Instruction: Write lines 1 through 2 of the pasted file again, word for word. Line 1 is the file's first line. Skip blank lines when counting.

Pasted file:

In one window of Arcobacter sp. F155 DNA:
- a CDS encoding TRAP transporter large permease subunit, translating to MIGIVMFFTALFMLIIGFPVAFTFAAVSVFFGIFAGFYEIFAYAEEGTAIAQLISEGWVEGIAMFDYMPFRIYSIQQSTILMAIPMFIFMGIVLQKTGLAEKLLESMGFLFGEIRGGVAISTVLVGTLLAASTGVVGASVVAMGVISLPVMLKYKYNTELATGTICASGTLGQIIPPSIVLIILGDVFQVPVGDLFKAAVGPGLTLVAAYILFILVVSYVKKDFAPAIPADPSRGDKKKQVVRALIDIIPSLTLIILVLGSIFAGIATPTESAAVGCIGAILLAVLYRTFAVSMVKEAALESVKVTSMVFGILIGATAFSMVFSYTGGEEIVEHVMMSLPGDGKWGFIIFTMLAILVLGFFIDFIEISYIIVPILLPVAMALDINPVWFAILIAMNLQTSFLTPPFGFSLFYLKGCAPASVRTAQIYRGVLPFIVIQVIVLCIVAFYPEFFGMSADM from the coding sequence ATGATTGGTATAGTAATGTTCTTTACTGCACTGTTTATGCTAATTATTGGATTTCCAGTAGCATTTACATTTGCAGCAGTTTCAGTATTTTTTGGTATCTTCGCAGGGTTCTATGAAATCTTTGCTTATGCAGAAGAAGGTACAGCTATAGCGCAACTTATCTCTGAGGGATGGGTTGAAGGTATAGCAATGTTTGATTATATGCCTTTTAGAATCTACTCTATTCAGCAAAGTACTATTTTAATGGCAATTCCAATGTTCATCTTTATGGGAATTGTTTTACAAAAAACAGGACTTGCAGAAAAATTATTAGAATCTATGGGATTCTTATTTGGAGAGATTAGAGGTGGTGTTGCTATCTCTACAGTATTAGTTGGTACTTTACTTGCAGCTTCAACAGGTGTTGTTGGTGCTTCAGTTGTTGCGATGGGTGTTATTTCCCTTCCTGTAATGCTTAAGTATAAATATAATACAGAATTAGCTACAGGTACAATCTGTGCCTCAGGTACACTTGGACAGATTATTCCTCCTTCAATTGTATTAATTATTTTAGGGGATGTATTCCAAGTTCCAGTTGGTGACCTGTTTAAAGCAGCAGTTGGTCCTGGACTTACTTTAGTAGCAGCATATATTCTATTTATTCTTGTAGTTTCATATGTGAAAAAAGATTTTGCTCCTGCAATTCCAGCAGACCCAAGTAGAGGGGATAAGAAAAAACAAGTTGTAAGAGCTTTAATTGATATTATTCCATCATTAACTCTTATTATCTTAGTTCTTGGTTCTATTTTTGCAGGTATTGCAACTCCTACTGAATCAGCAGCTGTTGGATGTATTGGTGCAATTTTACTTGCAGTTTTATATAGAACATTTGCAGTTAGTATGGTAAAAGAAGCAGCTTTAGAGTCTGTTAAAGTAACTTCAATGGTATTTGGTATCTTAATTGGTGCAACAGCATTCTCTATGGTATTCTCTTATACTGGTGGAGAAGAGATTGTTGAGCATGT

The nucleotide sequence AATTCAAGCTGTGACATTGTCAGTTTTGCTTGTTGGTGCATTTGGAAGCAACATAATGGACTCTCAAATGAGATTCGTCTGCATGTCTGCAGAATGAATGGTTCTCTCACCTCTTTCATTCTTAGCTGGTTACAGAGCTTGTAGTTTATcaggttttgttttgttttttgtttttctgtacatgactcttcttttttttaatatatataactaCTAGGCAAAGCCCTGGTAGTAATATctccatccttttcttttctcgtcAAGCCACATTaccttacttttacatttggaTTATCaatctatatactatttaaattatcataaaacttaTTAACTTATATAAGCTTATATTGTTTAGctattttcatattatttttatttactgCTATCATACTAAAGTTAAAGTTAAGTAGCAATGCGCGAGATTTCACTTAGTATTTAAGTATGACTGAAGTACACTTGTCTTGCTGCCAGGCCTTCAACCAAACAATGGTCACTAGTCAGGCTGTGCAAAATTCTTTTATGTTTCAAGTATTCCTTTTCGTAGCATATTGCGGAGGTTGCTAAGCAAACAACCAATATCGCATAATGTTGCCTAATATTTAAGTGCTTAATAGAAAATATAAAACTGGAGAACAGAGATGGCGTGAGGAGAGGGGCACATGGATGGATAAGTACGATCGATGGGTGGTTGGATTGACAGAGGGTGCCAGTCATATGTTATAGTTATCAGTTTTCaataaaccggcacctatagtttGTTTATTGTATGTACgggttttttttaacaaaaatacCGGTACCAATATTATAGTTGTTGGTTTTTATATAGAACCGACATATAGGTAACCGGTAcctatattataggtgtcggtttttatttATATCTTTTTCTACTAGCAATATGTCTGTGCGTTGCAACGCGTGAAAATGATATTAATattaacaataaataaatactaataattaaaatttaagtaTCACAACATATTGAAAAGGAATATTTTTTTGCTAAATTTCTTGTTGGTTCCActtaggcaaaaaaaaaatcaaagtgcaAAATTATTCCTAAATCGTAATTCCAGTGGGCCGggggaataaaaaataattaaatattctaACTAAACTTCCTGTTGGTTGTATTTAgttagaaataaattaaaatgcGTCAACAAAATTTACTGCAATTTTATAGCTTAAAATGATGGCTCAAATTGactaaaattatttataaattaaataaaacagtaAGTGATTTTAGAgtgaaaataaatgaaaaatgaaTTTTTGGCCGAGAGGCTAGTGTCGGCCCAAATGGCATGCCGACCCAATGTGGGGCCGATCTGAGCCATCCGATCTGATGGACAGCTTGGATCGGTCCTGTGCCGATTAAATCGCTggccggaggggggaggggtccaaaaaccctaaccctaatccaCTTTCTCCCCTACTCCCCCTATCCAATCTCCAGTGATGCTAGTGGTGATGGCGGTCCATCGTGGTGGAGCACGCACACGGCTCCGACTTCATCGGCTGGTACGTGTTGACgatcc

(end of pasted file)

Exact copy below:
In one window of Arcobacter sp. F155 DNA:
- a CDS encoding TRAP transporter large permease subunit, translating to MIGIVMFFTALFMLIIGFPVAFTFAAVSVFFGIFAGFYEIFAYAEEGTAIAQLISEGWVEGIAMFDYMPFRIYSIQQSTILMAIPMFIFMGIVLQKTGLAEKLLESMGFLFGEIRGGVAISTVLVGTLLAASTGVVGASVVAMGVISLPVMLKYKYNTELATGTICASGTLGQIIPPSIVLIILGDVFQVPVGDLFKAAVGPGLTLVAAYILFILVVSYVKKDFAPAIPADPSRGDKKKQVVRALIDIIPSLTLIILVLGSIFAGIATPTESAAVGCIGAILLAVLYRTFAVSMVKEAALESVKVTSMVFGILIGATAFSMVFSYTGGEEIVEHVMMSLPGDGKWGFIIFTMLAILVLGFFIDFIEISYIIVPILLPVAMALDINPVWFAILIAMNLQTSFLTPPFGFSLFYLKGCAPASVRTAQIYRGVLPFIVIQVIVLCIVAFYPEFFGMSADM from the coding sequence ATGATTGGTATAGTAATGTTCTTTACTGCACTGTTTATGCTAATTATTGGATTTCCAGTAGCATTTACATTTGCAGCAGTTTCAGTATTTTTTGGTATCTTCGCAGGGTTCTATGAAATCTTTGCTTATGCAGAAGAAGGTACAGCTATAGCGCAACTTATCTCTGAGGGATGGGTTGAAGGTATAGCAATGTTTGATTATATGCCTTTTAGAATCTACTCTATTCAGCAAAGTACTATTTTAATGGCAATTCCAATGTTCATCTTTATGGGAATTGTTTTACAAAAAACAGGACTTGCAGAAAAATTATTAGAATCTATGGGATTCTTATTTGGAGAGATTAGAGGTGGTGTTGCTATCTCTACAGTATTAGTTGGTACTTTACTTGCAGCTTCAACAGGTGTTGTTGGTGCTTCAGTTGTTGCGATGGGTGTTATTTCCCTTCCTGTAATGCTTAAGTATAAATATAATACAGAATTAGCTACAGGTACAATCTGTGCCTCAGGTACACTTGGACAGATTATTCCTCCTTCAATTGTATTAATTATTTTAGGGGATGTATTCCAAGTTCCAGTTGGTGACCTGTTTAAAGCAGCAGTTGGTCCTGGACTTACTTTAGTAGCAGCATATATTCTATTTATTCTTGTAGTTTCATATGTGAAAAAAGATTTTGCTCCTGCAATTCCAGCAGACCCAAGTAGAGGGGATAAGAAAAAACAAGTTGTAAGAGCTTTAATTGATATTATTCCATCATTAACTCTTATTATCTTAGTTCTTGGTTCTATTTTTGCAGGTATTGCAACTCCTACTGAATCAGCAGCTGTTGGATGTATTGGTGCAATTTTACTTGCAGTTTTATATAGAACATTTGCAGTTAGTATGGTAAAAGAAGCAGCTTTAGAGTCTGTTAAAGTAACTTCAATGGTATTTGGTATCTTAATTGGTGCAACAGCATTCTCTATGGTATTCTCTTATACTGGTGGAGAAGAGATTGTTGAGCATGT